The majority of employment disputes are resolved long before they ever reach a courtroom. Usually, the former employee will agree to accept a sum of money from their previous employer in exchange for executing a release agreement. While the substance of release agreements can vary, they generally share two similarities:
- No further liability: The individual agrees that upon receipt of an agreed payment, he/she shall have no further right to seek additional compensation as a result of their employment, or the termination thereof.
- Confidentiality: The individual agrees to keep the terms of settlement confidential.
Most organizations take very seriously the requirement that the individual maintain confidentiality in the terms of settlement. There a number of reasons for this which can include: limiting the sharing of information that may later be relied upon by other parties as a precedent as to what the employer would be expected to pay; and potentially undermining the legitimacy of an organization’s decisions, where the perception is that a dismissal for misconduct was later rewarded.
When an individual breaches the terms of a negotiated settlement, the employer may take steps to recoup the amounts paid to resolve the dispute (or refuse to issue payment). In a well-publicized recent case from Nova Scotia, a university professor learned this lesson the hard way.
The Acadia University case
In August 2018, Acadia University dismissed a tenured professor for cause. In response, the university’s faculty association filed grievances contesting the employee’s dismissal. The parties then attended a voluntary mediation on April 1, 2019, and reached a full and final settlement of the dispute. The parties executed Minutes confirming the negotiated terms of settlement (which the university, the faculty association and the employee each signed).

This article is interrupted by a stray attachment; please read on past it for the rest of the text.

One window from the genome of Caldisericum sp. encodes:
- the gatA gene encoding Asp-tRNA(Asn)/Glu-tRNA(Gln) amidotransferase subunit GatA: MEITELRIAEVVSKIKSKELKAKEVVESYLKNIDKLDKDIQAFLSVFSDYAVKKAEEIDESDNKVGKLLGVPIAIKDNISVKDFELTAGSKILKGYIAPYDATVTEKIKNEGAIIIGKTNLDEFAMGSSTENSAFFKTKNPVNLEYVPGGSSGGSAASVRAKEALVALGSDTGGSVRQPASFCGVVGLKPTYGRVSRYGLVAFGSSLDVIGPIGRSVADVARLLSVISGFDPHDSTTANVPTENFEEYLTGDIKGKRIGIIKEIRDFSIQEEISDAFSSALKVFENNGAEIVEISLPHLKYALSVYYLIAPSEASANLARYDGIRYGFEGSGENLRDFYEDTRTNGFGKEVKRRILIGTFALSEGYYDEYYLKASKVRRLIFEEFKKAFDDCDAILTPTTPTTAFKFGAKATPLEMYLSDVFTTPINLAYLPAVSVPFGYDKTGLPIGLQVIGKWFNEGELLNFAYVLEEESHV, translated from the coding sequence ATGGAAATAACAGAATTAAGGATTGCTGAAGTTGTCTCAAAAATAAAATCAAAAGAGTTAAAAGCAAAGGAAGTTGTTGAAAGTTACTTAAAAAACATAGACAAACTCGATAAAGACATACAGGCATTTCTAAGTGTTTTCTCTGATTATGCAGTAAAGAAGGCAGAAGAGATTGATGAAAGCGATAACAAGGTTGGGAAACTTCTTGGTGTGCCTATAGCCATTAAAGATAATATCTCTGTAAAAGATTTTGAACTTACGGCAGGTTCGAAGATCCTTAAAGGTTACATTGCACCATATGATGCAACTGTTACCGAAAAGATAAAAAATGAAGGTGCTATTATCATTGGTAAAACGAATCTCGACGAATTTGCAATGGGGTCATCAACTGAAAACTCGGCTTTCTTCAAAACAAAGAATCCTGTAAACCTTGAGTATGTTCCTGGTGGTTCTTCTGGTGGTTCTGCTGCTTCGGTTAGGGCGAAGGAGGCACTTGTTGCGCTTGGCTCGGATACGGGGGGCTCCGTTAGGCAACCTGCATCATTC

Amongst other things, the Minutes included the following language:
The grievance was resolved “without any admission of liability or culpability by any of the parties”
The parties agreed “to keep the terms of these Minutes strictly confidential except as required by law or to receive legal or financial advice”
“if asked, the parties will indicate that the matters in dispute proceeded to mediation and were resolved, and they will confine their remarks to this statement. Stated somewhat differently, it is an absolute condition of these Minutes that no term of these Minutes will be publicly disclosed.”
Shortly after the parties executed the Minutes, the employee took to social media, tweeting “vindicated former professor! Advocate for free speech and institutional transparency in universities.” One of the employee’s followers tweeted: “congrats Rick! Hope you got a nice sum monz.” [sic] In response, the employee tweeted: “All I will say is that I left with a big grin on my face.” Shortly after this, the employee also tweeted that “I got the vindication I was seeking. In other words, I have the left the university on my terms, as opposed to the administration or union’s terms.”
Upon becoming aware of these tweets, the faculty association’s legal counsel contacted the employee and advised him to immediately take them down. The employee refused to do so.
The parties then convened a hearing to address the employee’s alleged breach of the Minutes. In his written decision of May 24, 2019, arbitrator William Kaplan concluded that the university was no longer required to honour its payment provision as the employee had breached the Minutes in at least three ways:
As there had been no admission of liability or culpability by any party, there was no basis for the employee to claim “vindication.”
It was untrue to suggest that the employee had left the university “on his own terms.”
The employee referred to receiving a monetary payment with which he was pleased, contrary to the parties’ agreement to limit their comments regarding the Minutes.
Lessons for employers and employees
The Acadia University case is an important reminder to employers and employees to comply with negotiated terms of settlement. Accordingly, when seeking to resolve an employment dispute, parties should pay careful attention to the terms which are negotiated and, if necessary, seek clarification as to what may or may not subsequently be said or done. Moreover, while it may go without saying, individuals should be careful with the information that they choose to share on social media. This content has a high probability of coming to the attention of former employers, and even if later deleted, may have already been downloaded and thus be beyond your control.
For more information see:
- Acadia University v. Acadia University Faculty Association (May 24, 2019), W. Kaplan- Arb. (Ont. Arb.).
Paul Willetts is a founding partner of Vey Willetts LLP, an Ottawa-based employment and labour law boutique. He can be reached at 1-800-296-7989 or email@example.com.